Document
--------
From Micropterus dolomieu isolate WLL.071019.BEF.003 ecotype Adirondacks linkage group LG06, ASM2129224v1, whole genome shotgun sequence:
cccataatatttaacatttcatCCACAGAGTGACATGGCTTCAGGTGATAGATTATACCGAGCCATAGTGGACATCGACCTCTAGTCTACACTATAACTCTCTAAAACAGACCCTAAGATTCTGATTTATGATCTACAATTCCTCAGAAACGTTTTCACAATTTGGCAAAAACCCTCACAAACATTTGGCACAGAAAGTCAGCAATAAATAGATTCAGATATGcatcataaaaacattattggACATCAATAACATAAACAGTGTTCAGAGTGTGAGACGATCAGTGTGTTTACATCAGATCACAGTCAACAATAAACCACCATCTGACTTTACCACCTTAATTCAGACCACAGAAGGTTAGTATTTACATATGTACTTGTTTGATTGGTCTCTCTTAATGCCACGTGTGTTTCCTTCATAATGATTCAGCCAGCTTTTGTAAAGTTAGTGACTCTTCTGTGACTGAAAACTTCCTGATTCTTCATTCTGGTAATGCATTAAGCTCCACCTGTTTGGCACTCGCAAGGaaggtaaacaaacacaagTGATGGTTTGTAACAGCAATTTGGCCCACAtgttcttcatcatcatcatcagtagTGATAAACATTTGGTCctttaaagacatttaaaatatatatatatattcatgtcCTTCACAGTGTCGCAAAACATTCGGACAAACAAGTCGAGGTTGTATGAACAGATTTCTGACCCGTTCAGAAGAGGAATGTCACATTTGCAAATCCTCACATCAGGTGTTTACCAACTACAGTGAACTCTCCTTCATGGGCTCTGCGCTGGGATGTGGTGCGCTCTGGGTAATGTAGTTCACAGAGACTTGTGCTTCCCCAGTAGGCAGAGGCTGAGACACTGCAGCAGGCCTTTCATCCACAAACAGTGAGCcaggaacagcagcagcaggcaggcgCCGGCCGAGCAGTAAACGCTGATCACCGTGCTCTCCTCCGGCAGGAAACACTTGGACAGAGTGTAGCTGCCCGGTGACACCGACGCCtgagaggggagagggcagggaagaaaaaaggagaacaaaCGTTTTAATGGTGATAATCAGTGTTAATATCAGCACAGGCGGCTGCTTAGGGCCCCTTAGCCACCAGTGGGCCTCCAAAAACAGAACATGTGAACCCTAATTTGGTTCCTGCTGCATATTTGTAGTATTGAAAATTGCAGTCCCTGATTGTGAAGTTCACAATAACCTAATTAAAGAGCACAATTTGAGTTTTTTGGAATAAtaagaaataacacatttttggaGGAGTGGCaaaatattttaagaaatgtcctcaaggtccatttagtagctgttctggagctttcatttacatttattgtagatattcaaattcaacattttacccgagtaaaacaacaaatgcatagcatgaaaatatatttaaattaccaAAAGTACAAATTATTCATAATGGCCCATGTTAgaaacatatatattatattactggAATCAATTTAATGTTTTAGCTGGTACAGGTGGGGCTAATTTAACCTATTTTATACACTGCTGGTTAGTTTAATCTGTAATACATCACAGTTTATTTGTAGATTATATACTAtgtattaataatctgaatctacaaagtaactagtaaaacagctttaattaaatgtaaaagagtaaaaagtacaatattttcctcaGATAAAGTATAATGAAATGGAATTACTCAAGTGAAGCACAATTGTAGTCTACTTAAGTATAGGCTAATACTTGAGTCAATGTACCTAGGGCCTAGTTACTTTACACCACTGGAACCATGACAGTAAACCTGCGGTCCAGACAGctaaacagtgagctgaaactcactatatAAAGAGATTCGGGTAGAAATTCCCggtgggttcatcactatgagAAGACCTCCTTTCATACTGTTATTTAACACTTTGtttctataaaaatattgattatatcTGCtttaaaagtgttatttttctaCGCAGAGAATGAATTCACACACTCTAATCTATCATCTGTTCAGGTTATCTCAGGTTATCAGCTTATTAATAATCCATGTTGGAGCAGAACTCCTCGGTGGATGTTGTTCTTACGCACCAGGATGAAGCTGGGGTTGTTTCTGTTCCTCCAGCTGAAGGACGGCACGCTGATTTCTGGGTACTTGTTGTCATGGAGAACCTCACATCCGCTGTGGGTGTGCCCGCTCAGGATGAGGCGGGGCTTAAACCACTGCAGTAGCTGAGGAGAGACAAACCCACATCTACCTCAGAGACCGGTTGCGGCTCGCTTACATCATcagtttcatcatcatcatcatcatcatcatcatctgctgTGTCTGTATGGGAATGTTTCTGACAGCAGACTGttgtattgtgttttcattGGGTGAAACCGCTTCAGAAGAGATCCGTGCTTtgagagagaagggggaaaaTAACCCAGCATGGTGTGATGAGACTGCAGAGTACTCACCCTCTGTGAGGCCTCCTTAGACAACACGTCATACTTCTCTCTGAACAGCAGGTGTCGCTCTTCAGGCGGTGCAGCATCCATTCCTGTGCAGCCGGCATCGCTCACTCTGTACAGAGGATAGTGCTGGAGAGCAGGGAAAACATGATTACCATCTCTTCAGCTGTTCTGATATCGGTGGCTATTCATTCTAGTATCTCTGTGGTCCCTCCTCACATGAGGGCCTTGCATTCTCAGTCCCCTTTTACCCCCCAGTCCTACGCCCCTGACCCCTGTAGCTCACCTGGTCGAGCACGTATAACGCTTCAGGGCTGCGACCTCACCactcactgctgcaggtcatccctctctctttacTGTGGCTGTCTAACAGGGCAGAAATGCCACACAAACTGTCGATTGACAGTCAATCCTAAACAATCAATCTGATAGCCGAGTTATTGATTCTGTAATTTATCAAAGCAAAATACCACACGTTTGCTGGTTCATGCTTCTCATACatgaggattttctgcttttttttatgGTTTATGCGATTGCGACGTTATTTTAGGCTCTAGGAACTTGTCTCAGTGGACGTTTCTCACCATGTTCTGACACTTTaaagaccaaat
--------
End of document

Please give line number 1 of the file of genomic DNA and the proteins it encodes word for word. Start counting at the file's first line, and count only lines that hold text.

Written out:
From Micropterus dolomieu isolate WLL.071019.BEF.003 ecotype Adirondacks linkage group LG06, ASM2129224v1, whole genome shotgun sequence: